By Mark Wineka
Rowan County economic development officials said Wednesday their top priority has to be communications.
During a half-day retreat, held at Rowan-Cabarrus Community College, the Salisbury-Rowan Economic Development Commission members said they have to do a better job communicating with everyone.
That includes their municipal and county funding partners, schools, the Rowan County Chamber of Commerce, the North Carolina Research Campus, the Rowan Jobs Initiative and existing industries.
The development board’s communication with these groups should get to the point “where they don’t want to hear from us anymore,” said Chairman Bruce Jones.
“I already see a great start,” he added.
Development board members are encouraged by all the contacts made by recently hired Executive Director Robert Van Geons and how much he has tried to involve county and municipal leaders and development board members themselves.
Arnold Chamberlain, chairman of the Rowan County Board of Commissioners, said he sees the Economic Development Commission doing more work than ever. He has seen more communications from the board in the past few months than he had seen in all the years since 1998, Chamberlain said.
His advice: “Don’t act like elitists.”
As the retreat wound up Wednesday, Van Geons went around the room asking retreat participants their top priority for the next fiscal year. Most mentioned communications.
Several members, such as Catawba College’s Phil Kirk, also stressed the importance of board members’ becoming active in industrial recruitment beyond just attending monthly meetings.
Rowan-Cabarrus Community College’s Jeanie Moore said economic development has to become the responsibility of the whole community. The development agency should seek more engagement from its funding partners, the Chamber of Commerce, educators and the general public ó and that will have to start with the appointment of four new board members this summer, she said. Jones, Bill Wagoner, Jack Owens and Rick Hudson will have to be replaced.
Rowan County Commissioner Tina Hall took the advice of Kenny McDonald, senior vice president of the Charlotte Regional Partnership, to heart.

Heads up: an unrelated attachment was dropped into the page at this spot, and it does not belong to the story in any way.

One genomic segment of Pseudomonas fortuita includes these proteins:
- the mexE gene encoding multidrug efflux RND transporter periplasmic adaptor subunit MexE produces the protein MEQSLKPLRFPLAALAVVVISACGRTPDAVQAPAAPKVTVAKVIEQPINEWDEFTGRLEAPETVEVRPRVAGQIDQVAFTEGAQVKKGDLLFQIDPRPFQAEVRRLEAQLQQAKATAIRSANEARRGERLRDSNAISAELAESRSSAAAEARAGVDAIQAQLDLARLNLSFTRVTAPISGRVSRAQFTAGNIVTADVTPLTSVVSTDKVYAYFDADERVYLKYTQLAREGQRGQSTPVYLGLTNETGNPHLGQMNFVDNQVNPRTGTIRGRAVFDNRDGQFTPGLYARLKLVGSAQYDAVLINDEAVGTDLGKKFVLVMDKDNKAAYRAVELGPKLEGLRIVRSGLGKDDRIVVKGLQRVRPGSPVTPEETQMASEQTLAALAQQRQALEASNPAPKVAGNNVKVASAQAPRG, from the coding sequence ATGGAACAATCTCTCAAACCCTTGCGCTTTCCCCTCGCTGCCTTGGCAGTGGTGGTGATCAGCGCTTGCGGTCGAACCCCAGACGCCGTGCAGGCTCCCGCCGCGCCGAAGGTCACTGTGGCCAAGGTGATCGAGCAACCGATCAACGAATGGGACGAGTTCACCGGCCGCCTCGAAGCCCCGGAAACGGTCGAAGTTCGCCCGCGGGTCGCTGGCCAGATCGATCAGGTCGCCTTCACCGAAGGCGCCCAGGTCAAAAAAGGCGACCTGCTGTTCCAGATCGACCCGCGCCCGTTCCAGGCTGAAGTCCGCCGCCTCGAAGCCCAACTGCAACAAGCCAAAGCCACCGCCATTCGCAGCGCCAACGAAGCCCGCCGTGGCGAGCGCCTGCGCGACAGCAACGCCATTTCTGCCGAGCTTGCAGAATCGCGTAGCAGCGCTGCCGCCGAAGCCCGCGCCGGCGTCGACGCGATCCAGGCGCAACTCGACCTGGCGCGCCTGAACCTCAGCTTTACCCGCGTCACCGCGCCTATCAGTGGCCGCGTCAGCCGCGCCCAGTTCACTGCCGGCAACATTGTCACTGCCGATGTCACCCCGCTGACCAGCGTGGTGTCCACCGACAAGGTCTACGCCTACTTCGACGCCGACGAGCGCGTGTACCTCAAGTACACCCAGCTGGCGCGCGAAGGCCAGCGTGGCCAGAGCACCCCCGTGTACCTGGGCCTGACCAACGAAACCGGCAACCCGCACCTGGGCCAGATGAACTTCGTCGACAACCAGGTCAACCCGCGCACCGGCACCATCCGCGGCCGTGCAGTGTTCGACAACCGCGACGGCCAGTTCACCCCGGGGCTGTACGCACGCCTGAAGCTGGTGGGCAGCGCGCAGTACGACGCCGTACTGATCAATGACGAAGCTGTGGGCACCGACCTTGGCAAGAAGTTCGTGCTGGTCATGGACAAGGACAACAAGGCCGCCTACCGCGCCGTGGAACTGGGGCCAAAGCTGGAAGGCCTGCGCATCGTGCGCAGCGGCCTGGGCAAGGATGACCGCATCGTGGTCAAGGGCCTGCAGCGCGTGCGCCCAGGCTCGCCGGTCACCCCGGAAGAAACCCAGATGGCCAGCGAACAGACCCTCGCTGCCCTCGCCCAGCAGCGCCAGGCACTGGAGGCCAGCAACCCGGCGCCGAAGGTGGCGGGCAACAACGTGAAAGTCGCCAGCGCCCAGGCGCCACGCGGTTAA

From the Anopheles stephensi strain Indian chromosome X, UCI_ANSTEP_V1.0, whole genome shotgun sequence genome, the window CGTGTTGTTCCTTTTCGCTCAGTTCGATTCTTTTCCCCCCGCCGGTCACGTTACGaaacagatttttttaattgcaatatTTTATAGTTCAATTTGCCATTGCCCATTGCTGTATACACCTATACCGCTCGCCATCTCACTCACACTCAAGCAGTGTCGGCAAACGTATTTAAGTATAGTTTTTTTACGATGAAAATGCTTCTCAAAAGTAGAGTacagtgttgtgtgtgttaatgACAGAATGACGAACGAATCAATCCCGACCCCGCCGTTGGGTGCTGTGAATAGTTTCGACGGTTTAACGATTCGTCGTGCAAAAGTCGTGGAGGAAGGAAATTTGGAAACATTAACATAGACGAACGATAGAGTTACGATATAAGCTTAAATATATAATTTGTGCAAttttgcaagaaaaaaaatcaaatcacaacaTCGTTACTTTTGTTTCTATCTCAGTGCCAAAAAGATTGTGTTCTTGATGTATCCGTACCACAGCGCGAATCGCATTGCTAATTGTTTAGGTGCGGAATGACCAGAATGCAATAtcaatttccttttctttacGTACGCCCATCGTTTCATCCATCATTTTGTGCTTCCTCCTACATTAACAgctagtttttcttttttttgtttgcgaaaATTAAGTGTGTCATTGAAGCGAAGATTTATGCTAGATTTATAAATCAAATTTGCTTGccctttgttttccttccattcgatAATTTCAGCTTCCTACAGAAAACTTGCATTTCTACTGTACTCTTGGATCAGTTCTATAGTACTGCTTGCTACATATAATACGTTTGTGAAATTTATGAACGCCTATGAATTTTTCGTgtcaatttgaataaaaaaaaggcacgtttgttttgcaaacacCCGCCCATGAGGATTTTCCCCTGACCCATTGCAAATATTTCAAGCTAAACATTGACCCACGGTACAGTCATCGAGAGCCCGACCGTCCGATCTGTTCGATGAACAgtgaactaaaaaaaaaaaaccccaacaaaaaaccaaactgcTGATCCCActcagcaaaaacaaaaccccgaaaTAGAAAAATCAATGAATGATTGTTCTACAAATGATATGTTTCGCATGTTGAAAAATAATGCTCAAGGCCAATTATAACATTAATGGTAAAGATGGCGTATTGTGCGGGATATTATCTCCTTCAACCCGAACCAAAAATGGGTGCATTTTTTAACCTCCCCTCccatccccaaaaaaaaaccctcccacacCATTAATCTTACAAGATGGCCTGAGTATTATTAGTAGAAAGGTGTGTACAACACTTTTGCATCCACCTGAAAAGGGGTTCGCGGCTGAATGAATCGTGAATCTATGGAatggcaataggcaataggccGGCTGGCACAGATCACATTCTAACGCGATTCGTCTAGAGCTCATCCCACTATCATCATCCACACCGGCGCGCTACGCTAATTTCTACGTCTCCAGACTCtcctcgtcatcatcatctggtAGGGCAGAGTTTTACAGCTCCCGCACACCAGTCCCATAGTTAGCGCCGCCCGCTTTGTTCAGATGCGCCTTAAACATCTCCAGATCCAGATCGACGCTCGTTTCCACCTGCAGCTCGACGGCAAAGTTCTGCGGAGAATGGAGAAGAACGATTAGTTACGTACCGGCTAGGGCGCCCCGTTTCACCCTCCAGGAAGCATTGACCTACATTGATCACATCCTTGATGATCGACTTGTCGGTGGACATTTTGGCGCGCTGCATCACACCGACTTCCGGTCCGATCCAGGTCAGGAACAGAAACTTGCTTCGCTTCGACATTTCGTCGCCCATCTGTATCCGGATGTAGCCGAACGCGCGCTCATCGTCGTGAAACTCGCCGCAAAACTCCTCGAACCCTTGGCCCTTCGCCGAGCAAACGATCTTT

McDonald spoke at the retreat earlier in the day and emphasized that counties, looking for an edge in industrial recruitment, had to find a way to separate themselves from their competitors.
Having a state-certified industrial site on Peach Orchard Road ó which meant many questions about price, services and environmental concerns were already answered ó was important in landing Toyota Racing Development, McDonald said.
The only state-certified site Rowan now has is the county-owned Summit Corporate Center, Hall noted.
“We’ve got to do a better job on certification,” she said.
Van Geons agreed, but he suggested answering key price and environmental questions on up to eight sites rather than trying to focus all the development board’s efforts at state certification of one parcel.
Kirk said Rowan County could unknowingly be penalizing itself by not being able to say it had more than one state-certified site.
Hall, Chamberlain and development board members liked the idea of labeling each site within Summit Corporate Center as state-certified to give the county a higher number.
Board member Bill Wagoner said pressure is building on taxpayers because Rowan County increasingly risks becoming another bedroom community to Charlotte.
Rowan needs to have a strong infrastructure strategy so that industrial park land along Interstate 85 and between Old Concord Road and U.S. 29 can be expanded while it’s available, he said.
“We’re losing these properties next to our main corridor,” Wagoner warned.
He suggested finding a way to connect the Rowan-Cabarrus Community College campus with Toyota Racing Development, starting with the Summit Corporate Center. If the county doesn’t have that kind of strategy soon, taxes will skyrocket, Wagoner predicted.
Rowan County Chamber of Commerce President Bob Wright told development board members they have a potentially strong ally in the Chamber.
He can offer his staff and chamber membership of 1,000 on short notice to help the development board. The Chamber wants the Economic Development Commission to succeed, he emphasized.
“The Chamber has opened that door,” an appreciative Van Geons said, “and we have taken advantage of that.”
Stuart Hair, project manager for the Economic Development Commission, said his priority is landing a new industry at Summit Corporate Center this year.
The development board will make a formal presentation April 7 to county commissioners, asking permission to market Summit Corporate Center during the next two years. Van Geons laid out a two-year, $60,000 budget for that effort.
The development agency also wants to talk with county officials about maintenance of Summit, including mowing, landscaping and trash cleanup.
Board member Harold Earnhardt said his priority is simply the agency’s mission overall: bring good-paying jobs to Rowan County and increase its tax base.
“That is our goal,” Van Geons said.
Contact Mark Wineka at 704-797-4263 or email@example.com.
By Mark Wineka